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Sowing Circle

The Gardening Club at L.A.'s Pilgrim School Gives Kids a Chance to Get Their Hands Dirty

May 11, 2003|Susan Heeger

Growing up in a city means never having to milk cows, pick corn or sweep the barn when you'd rather be skating. But there are disadvantages, too. You might think bread grows in a package, or question the point of a worm's existence. And if you knew what fun it was, you might want to turn kitchen scraps into compost or tend your own geranium. Which is why Pilgrim, an ecumenical K-through-12 private school in L.A.'s Wilshire Center district, started a gardening club last year that has raised wheat, farmed worms and vegetables and developed a peaceful coexistence with pigeons, who also relish the urban harvest.

The club is the brainchild of Melinda Taylor, a Pilgrim parent and landscape designer who created the school's free-flowing, garden-rich playground, edged with beds and planter boxes. It encourages students to follow their own interests. Members, who could be any age but are mostly first through fourth graders, decide what they want to plant, based largely on what they want to eat. During weekly after-school meetings, students water, check crops, bug hunt and discuss seasonal cycles with faculty advisor Lorne Platt, a middle-school science teacher. Sometimes they just talk.

''Everyone has a story,'' says Taylor, who, with her design associate, Erik Rieder, attends many of these meetings. ''Someone says, 'We eat bok choy at my house,' and someone else, 'What's bok choy?' They learn a lot about each other.''

They also learn how a seed planted in rich, organic soil becomes a grassy plant with gold plumes. Snipped and danced on (with clean shoes), tossed high above a linen sheet, these in turn become wheat that, with the children's help, becomes bread in the school kitchen. ''Wheat was a huge hit last year,'' Rieder says. ''Though pigeons took most of it, we had enough for two loaves, and everybody got a piece.''

To ensure a bigger haul this fall, Rieder and Taylor covered plants with netting once seed heads began to form. On harvest day, some four months after last August's planting, several students shooed birds away while others clipped wheat in preparation for the threshing. ''There's a lot of teamwork involved and direct learning about natural processes,'' Platt says.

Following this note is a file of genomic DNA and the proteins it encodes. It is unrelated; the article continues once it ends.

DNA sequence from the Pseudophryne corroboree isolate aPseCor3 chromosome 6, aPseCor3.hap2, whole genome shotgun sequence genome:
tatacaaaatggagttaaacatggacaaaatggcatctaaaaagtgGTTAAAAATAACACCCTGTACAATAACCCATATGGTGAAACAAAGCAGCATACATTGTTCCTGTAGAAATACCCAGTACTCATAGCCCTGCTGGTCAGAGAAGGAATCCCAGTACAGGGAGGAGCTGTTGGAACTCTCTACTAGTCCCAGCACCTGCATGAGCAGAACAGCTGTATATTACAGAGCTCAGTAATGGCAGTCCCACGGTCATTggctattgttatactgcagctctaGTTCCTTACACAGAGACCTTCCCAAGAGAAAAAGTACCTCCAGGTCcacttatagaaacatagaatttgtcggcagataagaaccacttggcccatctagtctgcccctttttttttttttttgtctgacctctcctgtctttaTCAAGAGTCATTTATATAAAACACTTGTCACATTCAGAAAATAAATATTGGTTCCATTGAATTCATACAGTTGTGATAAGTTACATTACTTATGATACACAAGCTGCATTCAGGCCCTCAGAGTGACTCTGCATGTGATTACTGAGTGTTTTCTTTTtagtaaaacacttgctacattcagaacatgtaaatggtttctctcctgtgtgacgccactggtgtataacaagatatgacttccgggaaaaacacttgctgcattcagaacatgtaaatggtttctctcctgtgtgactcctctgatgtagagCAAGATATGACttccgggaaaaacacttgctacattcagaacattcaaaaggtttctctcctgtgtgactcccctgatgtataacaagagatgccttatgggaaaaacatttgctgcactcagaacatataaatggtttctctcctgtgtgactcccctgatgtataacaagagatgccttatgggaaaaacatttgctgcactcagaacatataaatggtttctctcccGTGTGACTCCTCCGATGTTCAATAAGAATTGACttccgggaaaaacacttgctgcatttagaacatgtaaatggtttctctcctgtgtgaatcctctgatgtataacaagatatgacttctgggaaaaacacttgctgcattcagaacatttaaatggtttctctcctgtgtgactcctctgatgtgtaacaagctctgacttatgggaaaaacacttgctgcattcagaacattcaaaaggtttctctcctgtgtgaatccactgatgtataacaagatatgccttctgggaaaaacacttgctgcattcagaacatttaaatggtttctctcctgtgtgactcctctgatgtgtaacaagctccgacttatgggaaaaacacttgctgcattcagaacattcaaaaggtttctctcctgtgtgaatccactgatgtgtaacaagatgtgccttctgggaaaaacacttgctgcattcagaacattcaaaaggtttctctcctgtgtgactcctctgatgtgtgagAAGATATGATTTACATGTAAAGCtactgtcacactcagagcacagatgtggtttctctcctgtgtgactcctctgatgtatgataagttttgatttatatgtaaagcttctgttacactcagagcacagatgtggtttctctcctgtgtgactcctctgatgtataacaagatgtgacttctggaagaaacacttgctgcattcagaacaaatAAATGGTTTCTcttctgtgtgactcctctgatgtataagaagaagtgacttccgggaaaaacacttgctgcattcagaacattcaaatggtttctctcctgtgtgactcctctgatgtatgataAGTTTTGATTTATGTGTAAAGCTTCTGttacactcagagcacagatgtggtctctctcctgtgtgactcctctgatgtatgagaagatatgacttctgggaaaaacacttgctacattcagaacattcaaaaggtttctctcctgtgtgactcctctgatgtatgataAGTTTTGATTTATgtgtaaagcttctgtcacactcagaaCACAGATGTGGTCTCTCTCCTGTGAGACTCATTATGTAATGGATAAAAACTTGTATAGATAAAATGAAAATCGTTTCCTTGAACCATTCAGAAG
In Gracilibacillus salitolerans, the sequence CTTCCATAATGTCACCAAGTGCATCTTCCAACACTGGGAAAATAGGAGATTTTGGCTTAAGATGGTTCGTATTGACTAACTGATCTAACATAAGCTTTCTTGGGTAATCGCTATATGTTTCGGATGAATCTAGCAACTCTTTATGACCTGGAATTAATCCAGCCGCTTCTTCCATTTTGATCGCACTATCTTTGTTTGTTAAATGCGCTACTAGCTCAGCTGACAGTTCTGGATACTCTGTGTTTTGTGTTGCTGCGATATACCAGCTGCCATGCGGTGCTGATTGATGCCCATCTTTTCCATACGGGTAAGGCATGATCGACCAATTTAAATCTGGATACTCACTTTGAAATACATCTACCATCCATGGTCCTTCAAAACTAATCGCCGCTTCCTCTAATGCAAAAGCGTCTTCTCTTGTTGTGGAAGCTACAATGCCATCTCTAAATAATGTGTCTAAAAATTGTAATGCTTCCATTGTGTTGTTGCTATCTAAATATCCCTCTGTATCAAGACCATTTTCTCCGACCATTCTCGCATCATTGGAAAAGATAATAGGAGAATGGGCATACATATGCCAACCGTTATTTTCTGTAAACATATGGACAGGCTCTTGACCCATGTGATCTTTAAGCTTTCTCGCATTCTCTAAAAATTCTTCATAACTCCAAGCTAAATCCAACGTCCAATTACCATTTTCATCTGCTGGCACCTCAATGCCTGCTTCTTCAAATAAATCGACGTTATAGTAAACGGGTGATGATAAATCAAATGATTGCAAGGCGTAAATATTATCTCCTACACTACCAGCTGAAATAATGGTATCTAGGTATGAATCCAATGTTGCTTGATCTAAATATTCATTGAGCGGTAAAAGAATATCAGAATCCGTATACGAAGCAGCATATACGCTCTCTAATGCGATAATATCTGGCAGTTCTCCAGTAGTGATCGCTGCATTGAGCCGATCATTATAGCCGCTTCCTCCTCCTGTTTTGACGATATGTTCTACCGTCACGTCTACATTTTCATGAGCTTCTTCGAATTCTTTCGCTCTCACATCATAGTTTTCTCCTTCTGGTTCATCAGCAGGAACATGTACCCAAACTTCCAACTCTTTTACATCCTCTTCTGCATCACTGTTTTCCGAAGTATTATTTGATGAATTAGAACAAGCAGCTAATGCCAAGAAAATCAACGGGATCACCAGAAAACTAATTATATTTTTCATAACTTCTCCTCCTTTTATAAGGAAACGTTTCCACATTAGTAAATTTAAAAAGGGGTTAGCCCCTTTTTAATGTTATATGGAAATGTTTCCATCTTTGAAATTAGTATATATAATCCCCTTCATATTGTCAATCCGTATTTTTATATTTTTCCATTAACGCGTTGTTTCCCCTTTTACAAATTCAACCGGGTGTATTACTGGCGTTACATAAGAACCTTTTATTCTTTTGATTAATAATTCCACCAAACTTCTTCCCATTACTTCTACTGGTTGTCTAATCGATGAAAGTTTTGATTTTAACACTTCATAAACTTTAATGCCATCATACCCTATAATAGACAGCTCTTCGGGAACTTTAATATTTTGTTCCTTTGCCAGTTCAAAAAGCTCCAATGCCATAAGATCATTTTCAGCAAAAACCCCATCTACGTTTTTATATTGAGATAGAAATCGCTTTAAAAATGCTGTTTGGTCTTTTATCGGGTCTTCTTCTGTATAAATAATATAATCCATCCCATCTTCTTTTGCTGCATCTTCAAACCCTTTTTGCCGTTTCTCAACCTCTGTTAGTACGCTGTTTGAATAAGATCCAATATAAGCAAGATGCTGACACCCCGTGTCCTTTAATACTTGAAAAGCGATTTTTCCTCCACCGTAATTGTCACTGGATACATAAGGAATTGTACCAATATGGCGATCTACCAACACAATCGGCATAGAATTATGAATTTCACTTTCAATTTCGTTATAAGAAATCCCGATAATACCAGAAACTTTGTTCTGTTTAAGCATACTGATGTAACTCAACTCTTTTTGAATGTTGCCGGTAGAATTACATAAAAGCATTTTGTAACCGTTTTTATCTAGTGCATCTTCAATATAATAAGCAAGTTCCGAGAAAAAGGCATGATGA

In addition to harvesting wheat this year, the club started a worm-growing operation, a container water garden and a compost program on the roof of a school building. According to Platt, understanding how the world works requires seeing connections among its parts. For example, students might feed worms to their fish, fertilize plants with fish emulsion and use plant scraps to make compost, which becomes food for the worms. ''We plan to work this into our science curriculum,'' says Platt, ''studying plant growth, for instance, in relation to different conditions, and later studying plant structure under microscopes. By involving young students in the club, we can build on their enthusiasm as they get older.''

On club days, enthusiasm runs high, not just with club members but among other students, who surround the concrete planters when there's work to do. Especially picking.

''Once you pick it, it doesn't grow anymore,'' offers Alec Palchikoff, a chatty first grader who joined the club in kindergarten. ''But you can grow plants and not pick them.''

Instead, as fourth grader Breanna Martin says, ''You can watch them and touch them. I love the feeling of flower petals and scratchy wheat. I think I'll be a gardener all my life.''

Fellow fourth grader Phineas Taylor-Webb, Taylor's son, is on the same path. And having helped his mother design the playground, he has a special interest in the club's success. ''At first, kids were scared of getting dirty," he says. "Now they know that it's OK. It's even more fun when you get dirty.''

Though club activities are limited by gardeners' ages and attention spans, all agree that vegetables should follow wheat in the main planters while fragrant herbs grow nearby.

''They learn with their hands and follow their noses,'' Rieder says. ''They get completely absorbed by things that aren't part of what we're doing--like ants. When we water and ants swarm, that's it. The subject is ant observation!''


Resource Guide

Melinda Taylor Garden Design, Los Feliz, (323) 666-9181.

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